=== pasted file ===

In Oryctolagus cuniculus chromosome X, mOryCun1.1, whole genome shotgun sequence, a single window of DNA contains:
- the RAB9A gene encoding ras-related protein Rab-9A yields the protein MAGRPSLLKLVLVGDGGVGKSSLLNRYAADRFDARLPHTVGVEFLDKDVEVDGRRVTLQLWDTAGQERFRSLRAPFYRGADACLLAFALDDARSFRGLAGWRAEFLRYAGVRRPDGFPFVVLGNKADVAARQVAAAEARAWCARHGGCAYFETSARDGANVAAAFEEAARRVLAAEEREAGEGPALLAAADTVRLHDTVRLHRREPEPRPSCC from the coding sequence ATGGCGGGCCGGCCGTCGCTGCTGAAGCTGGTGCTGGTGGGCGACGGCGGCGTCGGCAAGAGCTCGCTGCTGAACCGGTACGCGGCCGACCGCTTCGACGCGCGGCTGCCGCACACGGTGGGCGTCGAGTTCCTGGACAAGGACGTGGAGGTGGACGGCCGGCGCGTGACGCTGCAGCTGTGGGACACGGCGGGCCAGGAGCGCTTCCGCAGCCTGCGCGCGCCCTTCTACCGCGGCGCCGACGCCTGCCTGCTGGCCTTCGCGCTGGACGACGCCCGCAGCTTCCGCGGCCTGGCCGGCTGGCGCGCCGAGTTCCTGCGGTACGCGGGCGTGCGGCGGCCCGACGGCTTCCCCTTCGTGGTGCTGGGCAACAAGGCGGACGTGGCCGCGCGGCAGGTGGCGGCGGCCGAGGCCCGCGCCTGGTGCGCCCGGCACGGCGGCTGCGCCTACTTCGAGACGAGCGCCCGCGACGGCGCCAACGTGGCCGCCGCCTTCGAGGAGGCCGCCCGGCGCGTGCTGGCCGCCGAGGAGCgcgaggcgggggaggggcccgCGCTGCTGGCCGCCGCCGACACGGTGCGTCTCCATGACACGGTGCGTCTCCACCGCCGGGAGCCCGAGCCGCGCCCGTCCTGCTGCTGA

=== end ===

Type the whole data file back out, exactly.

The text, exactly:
In Oryctolagus cuniculus chromosome X, mOryCun1.1, whole genome shotgun sequence, a single window of DNA contains:
- the RAB9A gene encoding ras-related protein Rab-9A yields the protein MAGRPSLLKLVLVGDGGVGKSSLLNRYAADRFDARLPHTVGVEFLDKDVEVDGRRVTLQLWDTAGQERFRSLRAPFYRGADACLLAFALDDARSFRGLAGWRAEFLRYAGVRRPDGFPFVVLGNKADVAARQVAAAEARAWCARHGGCAYFETSARDGANVAAAFEEAARRVLAAEEREAGEGPALLAAADTVRLHDTVRLHRREPEPRPSCC from the coding sequence ATGGCGGGCCGGCCGTCGCTGCTGAAGCTGGTGCTGGTGGGCGACGGCGGCGTCGGCAAGAGCTCGCTGCTGAACCGGTACGCGGCCGACCGCTTCGACGCGCGGCTGCCGCACACGGTGGGCGTCGAGTTCCTGGACAAGGACGTGGAGGTGGACGGCCGGCGCGTGACGCTGCAGCTGTGGGACACGGCGGGCCAGGAGCGCTTCCGCAGCCTGCGCGCGCCCTTCTACCGCGGCGCCGACGCCTGCCTGCTGGCCTTCGCGCTGGACGACGCCCGCAGCTTCCGCGGCCTGGCCGGCTGGCGCGCCGAGTTCCTGCGGTACGCGGGCGTGCGGCGGCCCGACGGCTTCCCCTTCGTGGTGCTGGGCAACAAGGCGGACGTGGCCGCGCGGCAGGTGGCGGCGGCCGAGGCCCGCGCCTGGTGCGCCCGGCACGGCGGCTGCGCCTACTTCGAGACGAGCGCCCGCGACGGCGCCAACGTGGCCGCCGCCTTCGAGGAGGCCGCCCGGCGCGTGCTGGCCGCCGAGGAGCgcgaggcgggggaggggcccgCGCTGCTGGCCGCCGCCGACACGGTGCGTCTCCATGACACGGTGCGTCTCCACCGCCGGGAGCCCGAGCCGCGCCCGTCCTGCTGCTGA